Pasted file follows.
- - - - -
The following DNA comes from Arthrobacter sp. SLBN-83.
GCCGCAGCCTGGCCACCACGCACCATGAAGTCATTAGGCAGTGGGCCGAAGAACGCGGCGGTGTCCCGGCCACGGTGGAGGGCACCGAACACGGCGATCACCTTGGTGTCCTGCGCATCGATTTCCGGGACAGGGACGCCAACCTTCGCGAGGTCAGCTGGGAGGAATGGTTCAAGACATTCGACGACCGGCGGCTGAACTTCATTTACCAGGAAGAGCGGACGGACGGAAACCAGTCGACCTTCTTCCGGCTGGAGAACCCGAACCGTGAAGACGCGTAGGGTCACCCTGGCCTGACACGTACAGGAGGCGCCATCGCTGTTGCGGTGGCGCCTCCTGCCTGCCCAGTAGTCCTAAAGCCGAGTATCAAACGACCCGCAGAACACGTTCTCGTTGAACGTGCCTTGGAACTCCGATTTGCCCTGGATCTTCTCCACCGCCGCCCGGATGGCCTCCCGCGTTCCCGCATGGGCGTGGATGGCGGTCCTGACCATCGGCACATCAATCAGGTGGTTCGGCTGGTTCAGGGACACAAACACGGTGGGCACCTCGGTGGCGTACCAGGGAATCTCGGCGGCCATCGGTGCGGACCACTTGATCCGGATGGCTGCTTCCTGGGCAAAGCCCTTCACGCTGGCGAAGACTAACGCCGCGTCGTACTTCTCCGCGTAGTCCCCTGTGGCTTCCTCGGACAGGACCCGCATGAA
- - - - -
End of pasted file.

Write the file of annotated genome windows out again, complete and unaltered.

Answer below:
The following DNA comes from Arthrobacter sp. SLBN-83.
GCCGCAGCCTGGCCACCACGCACCATGAAGTCATTAGGCAGTGGGCCGAAGAACGCGGCGGTGTCCCGGCCACGGTGGAGGGCACCGAACACGGCGATCACCTTGGTGTCCTGCGCATCGATTTCCGGGACAGGGACGCCAACCTTCGCGAGGTCAGCTGGGAGGAATGGTTCAAGACATTCGACGACCGGCGGCTGAACTTCATTTACCAGGAAGAGCGGACGGACGGAAACCAGTCGACCTTCTTCCGGCTGGAGAACCCGAACCGTGAAGACGCGTAGGGTCACCCTGGCCTGACACGTACAGGAGGCGCCATCGCTGTTGCGGTGGCGCCTCCTGCCTGCCCAGTAGTCCTAAAGCCGAGTATCAAACGACCCGCAGAACACGTTCTCGTTGAACGTGCCTTGGAACTCCGATTTGCCCTGGATCTTCTCCACCGCCGCCCGGATGGCCTCCCGCGTTCCCGCATGGGCGTGGATGGCGGTCCTGACCATCGGCACATCAATCAGGTGGTTCGGCTGGTTCAGGGACACAAACACGGTGGGCACCTCGGTGGCGTACCAGGGAATCTCGGCGGCCATCGGTGCGGACCACTTGATCCGGATGGCTGCTTCCTGGGCAAAGCCCTTCACGCTGGCGAAGACTAACGCCGCGTCGTACTTCTCCGCGTAGTCCCCTGTGGCTTCCTCGGACAGGACCCGCATGAA